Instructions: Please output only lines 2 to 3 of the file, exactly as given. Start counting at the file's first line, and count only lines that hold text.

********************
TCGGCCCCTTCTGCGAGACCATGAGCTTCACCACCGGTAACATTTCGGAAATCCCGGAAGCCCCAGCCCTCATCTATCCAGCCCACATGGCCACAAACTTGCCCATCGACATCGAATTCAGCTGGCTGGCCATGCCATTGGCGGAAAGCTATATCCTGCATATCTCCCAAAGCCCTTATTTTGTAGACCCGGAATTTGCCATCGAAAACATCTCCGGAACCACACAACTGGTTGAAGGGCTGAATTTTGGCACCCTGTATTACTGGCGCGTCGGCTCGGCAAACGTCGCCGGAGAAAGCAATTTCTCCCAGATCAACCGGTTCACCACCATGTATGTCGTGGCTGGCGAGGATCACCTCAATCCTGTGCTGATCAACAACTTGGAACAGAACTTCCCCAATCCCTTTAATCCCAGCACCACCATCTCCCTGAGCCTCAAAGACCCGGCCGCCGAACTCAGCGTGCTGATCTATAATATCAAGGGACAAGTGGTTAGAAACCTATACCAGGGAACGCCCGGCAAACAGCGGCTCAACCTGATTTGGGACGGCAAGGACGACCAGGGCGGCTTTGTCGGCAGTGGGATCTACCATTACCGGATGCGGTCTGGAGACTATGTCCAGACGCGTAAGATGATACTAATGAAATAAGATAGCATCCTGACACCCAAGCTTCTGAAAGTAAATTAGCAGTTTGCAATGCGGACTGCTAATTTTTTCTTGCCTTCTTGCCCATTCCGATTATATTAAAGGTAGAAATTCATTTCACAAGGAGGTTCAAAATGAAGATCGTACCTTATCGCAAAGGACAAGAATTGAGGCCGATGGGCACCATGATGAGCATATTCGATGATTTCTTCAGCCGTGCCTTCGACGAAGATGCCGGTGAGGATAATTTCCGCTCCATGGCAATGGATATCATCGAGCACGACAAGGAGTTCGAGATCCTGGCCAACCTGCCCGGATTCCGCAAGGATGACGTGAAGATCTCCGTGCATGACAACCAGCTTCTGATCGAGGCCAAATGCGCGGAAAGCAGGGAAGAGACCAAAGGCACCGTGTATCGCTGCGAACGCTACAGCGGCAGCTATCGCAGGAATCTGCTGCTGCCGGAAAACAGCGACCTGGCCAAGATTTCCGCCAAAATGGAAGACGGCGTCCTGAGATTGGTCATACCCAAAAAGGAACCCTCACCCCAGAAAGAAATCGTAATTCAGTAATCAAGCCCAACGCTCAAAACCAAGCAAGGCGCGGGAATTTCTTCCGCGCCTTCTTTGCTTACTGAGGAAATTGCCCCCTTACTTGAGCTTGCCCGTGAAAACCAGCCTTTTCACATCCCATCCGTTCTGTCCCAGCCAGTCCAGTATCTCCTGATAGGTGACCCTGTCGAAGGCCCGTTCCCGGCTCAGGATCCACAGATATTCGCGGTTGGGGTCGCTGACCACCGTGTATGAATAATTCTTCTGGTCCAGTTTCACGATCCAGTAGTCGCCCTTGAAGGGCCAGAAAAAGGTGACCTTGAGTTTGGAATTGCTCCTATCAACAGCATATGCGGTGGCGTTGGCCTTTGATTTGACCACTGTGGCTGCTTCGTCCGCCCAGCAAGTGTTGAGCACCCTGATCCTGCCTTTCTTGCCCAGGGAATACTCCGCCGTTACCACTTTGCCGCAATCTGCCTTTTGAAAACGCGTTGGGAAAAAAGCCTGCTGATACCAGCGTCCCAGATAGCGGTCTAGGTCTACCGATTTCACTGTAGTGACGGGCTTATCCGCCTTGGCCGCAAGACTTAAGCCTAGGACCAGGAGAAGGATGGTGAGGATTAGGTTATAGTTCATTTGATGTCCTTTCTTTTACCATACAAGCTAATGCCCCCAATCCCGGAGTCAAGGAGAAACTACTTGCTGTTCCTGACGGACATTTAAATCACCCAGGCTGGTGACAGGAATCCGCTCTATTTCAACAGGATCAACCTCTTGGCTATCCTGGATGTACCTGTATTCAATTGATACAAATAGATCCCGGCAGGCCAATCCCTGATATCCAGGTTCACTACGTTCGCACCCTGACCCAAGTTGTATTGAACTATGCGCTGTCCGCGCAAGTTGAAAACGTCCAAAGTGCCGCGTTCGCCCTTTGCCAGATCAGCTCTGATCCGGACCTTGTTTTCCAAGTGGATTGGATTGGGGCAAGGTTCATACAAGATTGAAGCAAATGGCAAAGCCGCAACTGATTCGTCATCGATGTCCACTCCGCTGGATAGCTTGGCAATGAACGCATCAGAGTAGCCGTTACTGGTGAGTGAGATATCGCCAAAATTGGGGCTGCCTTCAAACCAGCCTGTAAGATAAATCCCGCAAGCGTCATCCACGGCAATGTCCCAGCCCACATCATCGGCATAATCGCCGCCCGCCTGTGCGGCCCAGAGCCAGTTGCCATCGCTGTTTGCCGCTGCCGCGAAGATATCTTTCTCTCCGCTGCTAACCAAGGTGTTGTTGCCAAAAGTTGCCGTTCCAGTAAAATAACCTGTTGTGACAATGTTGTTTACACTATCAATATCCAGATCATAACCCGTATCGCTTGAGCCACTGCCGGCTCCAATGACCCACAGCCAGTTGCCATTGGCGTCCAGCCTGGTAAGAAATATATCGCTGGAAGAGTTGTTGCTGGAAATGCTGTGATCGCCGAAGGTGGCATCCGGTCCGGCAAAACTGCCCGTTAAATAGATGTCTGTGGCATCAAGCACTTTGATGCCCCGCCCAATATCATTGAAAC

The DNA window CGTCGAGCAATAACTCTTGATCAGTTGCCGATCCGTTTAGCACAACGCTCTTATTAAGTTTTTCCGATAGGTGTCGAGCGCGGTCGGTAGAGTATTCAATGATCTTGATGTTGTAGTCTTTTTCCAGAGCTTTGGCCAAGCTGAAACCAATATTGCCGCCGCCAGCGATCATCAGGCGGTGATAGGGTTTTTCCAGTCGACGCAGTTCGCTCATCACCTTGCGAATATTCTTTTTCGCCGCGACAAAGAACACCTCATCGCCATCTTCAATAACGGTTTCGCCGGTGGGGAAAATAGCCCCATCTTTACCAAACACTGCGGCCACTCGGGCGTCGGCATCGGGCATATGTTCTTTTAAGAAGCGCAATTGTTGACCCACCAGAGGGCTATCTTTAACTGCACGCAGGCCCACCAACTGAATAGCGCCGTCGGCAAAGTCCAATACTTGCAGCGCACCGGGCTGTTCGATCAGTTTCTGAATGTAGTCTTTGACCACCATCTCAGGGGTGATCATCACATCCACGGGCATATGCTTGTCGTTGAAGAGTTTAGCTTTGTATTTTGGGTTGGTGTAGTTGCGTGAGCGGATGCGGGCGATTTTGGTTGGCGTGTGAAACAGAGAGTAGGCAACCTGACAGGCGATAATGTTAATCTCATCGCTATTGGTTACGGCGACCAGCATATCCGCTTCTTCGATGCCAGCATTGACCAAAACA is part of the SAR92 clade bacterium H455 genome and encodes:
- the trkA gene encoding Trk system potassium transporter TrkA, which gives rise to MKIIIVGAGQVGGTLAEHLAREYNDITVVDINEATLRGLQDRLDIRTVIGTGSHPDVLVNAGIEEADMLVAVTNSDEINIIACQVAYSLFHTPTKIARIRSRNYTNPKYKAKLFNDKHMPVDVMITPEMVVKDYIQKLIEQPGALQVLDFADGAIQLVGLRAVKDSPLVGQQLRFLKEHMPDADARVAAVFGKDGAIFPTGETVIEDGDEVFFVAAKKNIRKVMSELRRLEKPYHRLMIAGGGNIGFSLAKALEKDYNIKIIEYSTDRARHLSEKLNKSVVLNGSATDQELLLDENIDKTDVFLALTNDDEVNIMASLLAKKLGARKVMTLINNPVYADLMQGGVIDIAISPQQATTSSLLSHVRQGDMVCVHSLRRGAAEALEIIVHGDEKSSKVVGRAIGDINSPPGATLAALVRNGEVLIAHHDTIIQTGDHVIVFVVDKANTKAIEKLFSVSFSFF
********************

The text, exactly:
The DNA window CGTCGAGCAATAACTCTTGATCAGTTGCCGATCCGTTTAGCACAACGCTCTTATTAAGTTTTTCCGATAGGTGTCGAGCGCGGTCGGTAGAGTATTCAATGATCTTGATGTTGTAGTCTTTTTCCAGAGCTTTGGCCAAGCTGAAACCAATATTGCCGCCGCCAGCGATCATCAGGCGGTGATAGGGTTTTTCCAGTCGACGCAGTTCGCTCATCACCTTGCGAATATTCTTTTTCGCCGCGACAAAGAACACCTCATCGCCATCTTCAATAACGGTTTCGCCGGTGGGGAAAATAGCCCCATCTTTACCAAACACTGCGGCCACTCGGGCGTCGGCATCGGGCATATGTTCTTTTAAGAAGCGCAATTGTTGACCCACCAGAGGGCTATCTTTAACTGCACGCAGGCCCACCAACTGAATAGCGCCGTCGGCAAAGTCCAATACTTGCAGCGCACCGGGCTGTTCGATCAGTTTCTGAATGTAGTCTTTGACCACCATCTCAGGGGTGATCATCACATCCACGGGCATATGCTTGTCGTTGAAGAGTTTAGCTTTGTATTTTGGGTTGGTGTAGTTGCGTGAGCGGATGCGGGCGATTTTGGTTGGCGTGTGAAACAGAGAGTAGGCAACCTGACAGGCGATAATGTTAATCTCATCGCTATTGGTTACGGCGACCAGCATATCCGCTTCTTCGATGCCAGCATTGACCAAAACA is part of the SAR92 clade bacterium H455 genome and encodes:
- the trkA gene encoding Trk system potassium transporter TrkA, which gives rise to MKIIIVGAGQVGGTLAEHLAREYNDITVVDINEATLRGLQDRLDIRTVIGTGSHPDVLVNAGIEEADMLVAVTNSDEINIIACQVAYSLFHTPTKIARIRSRNYTNPKYKAKLFNDKHMPVDVMITPEMVVKDYIQKLIEQPGALQVLDFADGAIQLVGLRAVKDSPLVGQQLRFLKEHMPDADARVAAVFGKDGAIFPTGETVIEDGDEVFFVAAKKNIRKVMSELRRLEKPYHRLMIAGGGNIGFSLAKALEKDYNIKIIEYSTDRARHLSEKLNKSVVLNGSATDQELLLDENIDKTDVFLALTNDDEVNIMASLLAKKLGARKVMTLINNPVYADLMQGGVIDIAISPQQATTSSLLSHVRQGDMVCVHSLRRGAAEALEIIVHGDEKSSKVVGRAIGDINSPPGATLAALVRNGEVLIAHHDTIIQTGDHVIVFVVDKANTKAIEKLFSVSFSFF